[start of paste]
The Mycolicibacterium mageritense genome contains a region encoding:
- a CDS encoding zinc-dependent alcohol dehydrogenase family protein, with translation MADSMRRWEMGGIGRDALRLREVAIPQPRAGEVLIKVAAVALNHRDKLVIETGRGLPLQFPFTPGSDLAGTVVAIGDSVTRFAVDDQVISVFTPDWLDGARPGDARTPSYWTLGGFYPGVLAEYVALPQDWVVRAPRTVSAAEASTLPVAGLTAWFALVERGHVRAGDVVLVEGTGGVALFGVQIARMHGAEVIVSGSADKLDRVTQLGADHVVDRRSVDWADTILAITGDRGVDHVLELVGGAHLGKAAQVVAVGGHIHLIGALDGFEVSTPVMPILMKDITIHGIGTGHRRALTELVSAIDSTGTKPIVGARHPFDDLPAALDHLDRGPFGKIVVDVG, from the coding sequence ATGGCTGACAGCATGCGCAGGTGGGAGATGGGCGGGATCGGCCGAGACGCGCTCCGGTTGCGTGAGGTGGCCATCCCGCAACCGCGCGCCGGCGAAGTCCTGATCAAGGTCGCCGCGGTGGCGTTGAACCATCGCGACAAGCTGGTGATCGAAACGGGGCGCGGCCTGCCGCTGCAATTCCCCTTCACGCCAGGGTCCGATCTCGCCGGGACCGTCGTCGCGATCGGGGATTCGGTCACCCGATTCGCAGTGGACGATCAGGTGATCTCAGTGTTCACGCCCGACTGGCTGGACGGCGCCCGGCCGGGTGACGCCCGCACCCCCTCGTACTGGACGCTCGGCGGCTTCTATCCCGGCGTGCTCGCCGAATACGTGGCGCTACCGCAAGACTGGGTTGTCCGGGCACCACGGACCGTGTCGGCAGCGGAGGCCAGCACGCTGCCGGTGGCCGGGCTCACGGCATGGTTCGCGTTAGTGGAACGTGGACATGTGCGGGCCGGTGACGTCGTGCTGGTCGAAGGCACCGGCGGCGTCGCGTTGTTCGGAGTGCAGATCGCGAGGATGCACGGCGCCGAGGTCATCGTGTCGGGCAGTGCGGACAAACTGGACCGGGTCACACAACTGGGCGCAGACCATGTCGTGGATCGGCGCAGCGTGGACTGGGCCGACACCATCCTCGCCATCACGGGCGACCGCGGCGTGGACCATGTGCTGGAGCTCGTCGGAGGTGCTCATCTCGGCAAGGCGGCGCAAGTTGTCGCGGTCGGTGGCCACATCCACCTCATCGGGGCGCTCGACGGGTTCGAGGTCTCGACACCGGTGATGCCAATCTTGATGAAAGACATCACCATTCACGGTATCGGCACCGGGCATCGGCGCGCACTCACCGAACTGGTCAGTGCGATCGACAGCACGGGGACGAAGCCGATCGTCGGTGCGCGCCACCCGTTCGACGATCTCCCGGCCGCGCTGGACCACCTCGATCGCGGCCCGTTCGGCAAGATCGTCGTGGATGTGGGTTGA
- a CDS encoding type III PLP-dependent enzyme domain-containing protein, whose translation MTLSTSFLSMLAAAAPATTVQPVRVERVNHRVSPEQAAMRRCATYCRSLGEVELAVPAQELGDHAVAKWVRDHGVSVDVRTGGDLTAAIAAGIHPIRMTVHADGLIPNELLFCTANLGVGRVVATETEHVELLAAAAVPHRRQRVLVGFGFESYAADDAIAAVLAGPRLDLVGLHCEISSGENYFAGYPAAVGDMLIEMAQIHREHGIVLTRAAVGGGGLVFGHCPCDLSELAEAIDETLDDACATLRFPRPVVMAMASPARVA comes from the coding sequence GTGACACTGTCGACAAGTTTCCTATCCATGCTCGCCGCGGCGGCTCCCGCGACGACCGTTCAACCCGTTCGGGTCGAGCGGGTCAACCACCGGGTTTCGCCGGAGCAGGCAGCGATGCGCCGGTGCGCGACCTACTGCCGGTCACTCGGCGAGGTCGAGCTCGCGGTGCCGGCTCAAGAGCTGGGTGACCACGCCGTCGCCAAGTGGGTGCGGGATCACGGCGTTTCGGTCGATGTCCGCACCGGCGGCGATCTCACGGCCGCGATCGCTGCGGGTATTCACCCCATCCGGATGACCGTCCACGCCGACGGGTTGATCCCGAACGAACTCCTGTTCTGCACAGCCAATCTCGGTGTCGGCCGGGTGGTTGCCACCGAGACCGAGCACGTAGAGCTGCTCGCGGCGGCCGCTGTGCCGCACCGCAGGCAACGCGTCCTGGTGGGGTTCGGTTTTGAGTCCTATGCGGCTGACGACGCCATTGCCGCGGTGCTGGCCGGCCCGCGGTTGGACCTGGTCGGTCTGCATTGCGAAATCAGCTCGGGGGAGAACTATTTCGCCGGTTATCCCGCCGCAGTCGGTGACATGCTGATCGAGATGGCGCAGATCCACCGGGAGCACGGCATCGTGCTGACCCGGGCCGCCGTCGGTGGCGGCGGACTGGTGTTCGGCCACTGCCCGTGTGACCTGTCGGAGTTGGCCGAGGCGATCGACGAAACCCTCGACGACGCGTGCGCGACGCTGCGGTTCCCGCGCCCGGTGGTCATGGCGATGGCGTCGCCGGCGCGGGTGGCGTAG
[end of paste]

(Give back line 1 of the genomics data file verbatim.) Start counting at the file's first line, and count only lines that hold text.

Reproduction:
The Mycolicibacterium mageritense genome contains a region encoding: